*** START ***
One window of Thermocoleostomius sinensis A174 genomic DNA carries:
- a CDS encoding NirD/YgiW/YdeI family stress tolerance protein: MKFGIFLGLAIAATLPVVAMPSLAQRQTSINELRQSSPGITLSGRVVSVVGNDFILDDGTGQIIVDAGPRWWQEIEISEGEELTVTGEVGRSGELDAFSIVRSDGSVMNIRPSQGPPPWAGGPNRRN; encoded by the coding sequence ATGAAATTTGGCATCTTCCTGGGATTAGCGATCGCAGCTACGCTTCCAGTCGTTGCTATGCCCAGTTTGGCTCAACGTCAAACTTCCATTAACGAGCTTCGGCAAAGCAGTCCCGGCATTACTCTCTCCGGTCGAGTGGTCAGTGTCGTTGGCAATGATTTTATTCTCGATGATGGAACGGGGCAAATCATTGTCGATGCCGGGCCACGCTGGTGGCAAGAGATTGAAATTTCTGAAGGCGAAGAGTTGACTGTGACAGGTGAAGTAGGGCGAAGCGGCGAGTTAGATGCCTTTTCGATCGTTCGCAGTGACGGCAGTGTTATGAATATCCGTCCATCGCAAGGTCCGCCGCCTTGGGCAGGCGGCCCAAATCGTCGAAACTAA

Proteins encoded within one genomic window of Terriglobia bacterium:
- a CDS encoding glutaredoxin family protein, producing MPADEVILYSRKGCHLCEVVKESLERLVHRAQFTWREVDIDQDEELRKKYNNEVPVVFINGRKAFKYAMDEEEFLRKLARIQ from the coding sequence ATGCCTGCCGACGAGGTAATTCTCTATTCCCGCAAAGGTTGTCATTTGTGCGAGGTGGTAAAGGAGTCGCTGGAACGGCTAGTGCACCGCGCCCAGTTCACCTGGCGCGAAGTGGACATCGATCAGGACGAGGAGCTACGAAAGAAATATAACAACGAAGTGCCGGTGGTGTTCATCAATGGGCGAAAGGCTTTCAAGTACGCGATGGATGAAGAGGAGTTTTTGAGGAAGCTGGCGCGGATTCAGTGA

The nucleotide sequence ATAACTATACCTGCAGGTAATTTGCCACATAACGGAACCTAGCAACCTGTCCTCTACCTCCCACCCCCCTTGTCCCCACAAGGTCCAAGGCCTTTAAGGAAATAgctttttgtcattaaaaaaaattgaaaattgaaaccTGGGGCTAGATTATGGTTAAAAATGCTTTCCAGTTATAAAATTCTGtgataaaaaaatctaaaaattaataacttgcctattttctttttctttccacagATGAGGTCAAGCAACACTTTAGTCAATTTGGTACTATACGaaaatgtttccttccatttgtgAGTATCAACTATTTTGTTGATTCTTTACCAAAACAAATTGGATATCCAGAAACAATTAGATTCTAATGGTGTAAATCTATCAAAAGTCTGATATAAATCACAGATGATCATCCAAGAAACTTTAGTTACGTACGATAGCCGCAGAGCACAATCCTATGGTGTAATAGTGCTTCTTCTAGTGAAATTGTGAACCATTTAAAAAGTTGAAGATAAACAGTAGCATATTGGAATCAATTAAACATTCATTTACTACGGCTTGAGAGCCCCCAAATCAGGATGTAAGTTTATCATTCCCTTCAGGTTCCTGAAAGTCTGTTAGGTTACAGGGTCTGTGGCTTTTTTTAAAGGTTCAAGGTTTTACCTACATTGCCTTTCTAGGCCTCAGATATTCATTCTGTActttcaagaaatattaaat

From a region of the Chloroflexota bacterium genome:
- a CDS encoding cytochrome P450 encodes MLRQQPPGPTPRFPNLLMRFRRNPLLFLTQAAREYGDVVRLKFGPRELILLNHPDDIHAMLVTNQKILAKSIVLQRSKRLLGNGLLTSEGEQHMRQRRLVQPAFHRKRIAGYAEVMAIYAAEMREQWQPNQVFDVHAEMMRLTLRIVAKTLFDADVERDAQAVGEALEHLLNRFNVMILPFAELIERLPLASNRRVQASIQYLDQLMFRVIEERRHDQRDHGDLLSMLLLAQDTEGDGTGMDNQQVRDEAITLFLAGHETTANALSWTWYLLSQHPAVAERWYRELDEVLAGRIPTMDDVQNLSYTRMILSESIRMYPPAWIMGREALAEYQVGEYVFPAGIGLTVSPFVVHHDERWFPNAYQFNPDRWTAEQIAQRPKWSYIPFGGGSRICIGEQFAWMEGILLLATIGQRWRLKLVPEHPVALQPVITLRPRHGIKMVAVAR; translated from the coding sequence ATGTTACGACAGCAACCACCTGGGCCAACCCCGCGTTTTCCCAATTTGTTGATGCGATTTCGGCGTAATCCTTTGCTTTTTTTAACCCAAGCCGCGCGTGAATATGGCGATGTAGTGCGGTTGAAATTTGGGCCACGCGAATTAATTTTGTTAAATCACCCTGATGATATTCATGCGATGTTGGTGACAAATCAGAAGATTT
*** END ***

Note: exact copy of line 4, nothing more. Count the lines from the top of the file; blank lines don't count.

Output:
- a CDS encoding glutaredoxin family protein, producing MPADEVILYSRKGCHLCEVVKESLERLVHRAQFTWREVDIDQDEELRKKYNNEVPVVFINGRKAFKYAMDEEEFLRKLARIQ from the coding sequence ATGCCTGCCGACGAGGTAATTCTCTATTCCCGCAAAGGTTGTCATTTGTGCGAGGTGGTAAAGGAGTCGCTGGAACGGCTAGTGCACCGCGCCCAGTTCACCTGGCGCGAAGTGGACATCGATCAGGACGAGGAGCTACGAAAGAAATATAACAACGAAGTGCCGGTGGTGTTCATCAATGGGCGAAAGGCTTTCAAGTACGCGATGGATGAAGAGGAGTTTTTGAGGAAGCTGGCGCGGATTCAGTGA